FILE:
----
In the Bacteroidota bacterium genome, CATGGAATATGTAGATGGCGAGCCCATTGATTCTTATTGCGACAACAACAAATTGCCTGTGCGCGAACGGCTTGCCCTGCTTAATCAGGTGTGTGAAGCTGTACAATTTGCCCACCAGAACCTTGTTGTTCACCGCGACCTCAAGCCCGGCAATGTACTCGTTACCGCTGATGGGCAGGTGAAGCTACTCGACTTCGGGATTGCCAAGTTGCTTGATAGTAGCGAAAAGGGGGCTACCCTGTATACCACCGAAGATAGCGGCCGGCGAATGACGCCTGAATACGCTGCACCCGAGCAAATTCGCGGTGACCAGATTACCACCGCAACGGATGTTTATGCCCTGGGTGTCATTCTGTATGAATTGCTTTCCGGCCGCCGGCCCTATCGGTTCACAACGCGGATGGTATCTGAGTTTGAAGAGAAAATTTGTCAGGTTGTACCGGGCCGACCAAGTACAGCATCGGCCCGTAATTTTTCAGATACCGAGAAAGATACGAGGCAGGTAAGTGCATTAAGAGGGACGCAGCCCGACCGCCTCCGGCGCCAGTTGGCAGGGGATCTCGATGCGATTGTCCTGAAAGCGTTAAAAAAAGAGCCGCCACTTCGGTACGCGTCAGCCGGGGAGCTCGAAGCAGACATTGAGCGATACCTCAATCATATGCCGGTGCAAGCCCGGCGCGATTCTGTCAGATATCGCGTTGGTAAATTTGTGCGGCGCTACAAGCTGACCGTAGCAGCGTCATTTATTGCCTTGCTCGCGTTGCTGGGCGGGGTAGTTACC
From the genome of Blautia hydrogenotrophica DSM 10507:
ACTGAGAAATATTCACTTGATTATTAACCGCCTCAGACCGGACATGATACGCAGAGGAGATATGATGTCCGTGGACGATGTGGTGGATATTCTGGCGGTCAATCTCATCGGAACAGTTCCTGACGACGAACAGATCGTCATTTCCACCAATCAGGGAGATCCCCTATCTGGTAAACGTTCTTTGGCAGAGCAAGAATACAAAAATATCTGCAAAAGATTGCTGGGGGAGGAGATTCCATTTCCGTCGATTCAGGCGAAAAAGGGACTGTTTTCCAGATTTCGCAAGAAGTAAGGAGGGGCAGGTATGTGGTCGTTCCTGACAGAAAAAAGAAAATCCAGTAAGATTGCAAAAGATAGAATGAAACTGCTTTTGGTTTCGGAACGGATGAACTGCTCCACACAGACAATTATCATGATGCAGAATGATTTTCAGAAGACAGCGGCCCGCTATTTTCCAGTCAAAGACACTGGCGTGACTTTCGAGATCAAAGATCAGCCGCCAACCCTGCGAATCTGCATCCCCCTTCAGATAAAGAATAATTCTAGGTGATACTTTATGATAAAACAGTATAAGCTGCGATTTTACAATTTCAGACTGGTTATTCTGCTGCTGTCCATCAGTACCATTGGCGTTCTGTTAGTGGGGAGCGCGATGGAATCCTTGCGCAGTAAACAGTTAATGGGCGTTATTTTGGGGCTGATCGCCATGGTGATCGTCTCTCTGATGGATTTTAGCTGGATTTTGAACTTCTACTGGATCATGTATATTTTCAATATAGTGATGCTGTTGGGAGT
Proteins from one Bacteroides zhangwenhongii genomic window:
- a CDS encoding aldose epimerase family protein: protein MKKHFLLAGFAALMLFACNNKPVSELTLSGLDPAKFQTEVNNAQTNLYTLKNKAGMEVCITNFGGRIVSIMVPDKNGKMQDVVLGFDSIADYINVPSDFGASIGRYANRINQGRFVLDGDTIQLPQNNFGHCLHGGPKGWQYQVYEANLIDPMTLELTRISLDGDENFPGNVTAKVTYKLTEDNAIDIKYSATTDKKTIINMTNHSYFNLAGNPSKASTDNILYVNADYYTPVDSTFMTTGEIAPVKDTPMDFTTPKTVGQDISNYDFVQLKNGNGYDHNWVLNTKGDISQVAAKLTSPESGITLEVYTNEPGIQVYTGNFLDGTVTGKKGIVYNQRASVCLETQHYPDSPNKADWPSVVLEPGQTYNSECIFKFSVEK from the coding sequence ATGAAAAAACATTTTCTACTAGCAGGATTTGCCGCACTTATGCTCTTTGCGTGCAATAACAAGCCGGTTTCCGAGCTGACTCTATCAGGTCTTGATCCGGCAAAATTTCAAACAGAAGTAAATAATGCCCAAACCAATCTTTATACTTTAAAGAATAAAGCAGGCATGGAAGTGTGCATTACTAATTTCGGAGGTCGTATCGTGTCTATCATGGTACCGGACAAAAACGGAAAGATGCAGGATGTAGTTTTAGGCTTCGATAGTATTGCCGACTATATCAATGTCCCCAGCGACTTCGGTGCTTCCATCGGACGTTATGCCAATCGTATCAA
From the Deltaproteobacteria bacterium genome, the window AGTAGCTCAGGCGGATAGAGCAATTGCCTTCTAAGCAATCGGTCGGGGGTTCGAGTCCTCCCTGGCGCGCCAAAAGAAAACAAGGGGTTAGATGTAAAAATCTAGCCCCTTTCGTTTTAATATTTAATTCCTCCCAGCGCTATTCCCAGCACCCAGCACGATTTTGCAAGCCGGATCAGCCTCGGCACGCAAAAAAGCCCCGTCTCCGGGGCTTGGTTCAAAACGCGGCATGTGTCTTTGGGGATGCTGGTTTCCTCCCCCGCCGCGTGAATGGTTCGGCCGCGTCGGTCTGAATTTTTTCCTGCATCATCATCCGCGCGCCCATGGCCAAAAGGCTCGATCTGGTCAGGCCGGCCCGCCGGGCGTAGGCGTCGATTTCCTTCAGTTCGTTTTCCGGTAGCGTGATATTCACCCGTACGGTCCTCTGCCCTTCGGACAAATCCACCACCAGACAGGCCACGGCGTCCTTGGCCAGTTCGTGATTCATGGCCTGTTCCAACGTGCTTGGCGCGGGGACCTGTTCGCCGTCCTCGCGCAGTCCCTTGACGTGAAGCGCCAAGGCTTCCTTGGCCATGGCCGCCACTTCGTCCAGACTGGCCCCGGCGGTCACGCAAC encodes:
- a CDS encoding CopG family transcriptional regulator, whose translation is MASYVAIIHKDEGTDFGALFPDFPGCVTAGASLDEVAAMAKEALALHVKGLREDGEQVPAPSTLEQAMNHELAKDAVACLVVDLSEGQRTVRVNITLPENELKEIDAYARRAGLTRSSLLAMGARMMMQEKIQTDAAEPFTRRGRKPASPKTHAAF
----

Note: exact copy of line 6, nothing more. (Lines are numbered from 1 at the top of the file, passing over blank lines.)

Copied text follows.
From the Deltaproteobacteria bacterium genome, the window AGTAGCTCAGGCGGATAGAGCAATTGCCTTCTAAGCAATCGGTCGGGGGTTCGAGTCCTCCCTGGCGCGCCAAAAGAAAACAAGGGGTTAGATGTAAAAATCTAGCCCCTTTCGTTTTAATATTTAATTCCTCCCAGCGCTATTCCCAGCACCCAGCACGATTTTGCAAGCCGGATCAGCCTCGGCACGCAAAAAAGCCCCGTCTCCGGGGCTTGGTTCAAAACGCGGCATGTGTCTTTGGGGATGCTGGTTTCCTCCCCCGCCGCGTGAATGGTTCGGCCGCGTCGGTCTGAATTTTTTCCTGCATCATCATCCGCGCGCCCATGGCCAAAAGGCTCGATCTGGTCAGGCCGGCCCGCCGGGCGTAGGCGTCGATTTCCTTCAGTTCGTTTTCCGGTAGCGTGATATTCACCCGTACGGTCCTCTGCCCTTCGGACAAATCCACCACCAGACAGGCCACGGCGTCCTTGGCCAGTTCGTGATTCATGGCCTGTTCCAACGTGCTTGGCGCGGGGACCTGTTCGCCGTCCTCGCGCAGTCCCTTGACGTGAAGCGCCAAGGCTTCCTTGGCCATGGCCGCCACTTCGTCCAGACTGGCCCCGGCGGTCACGCAAC encodes: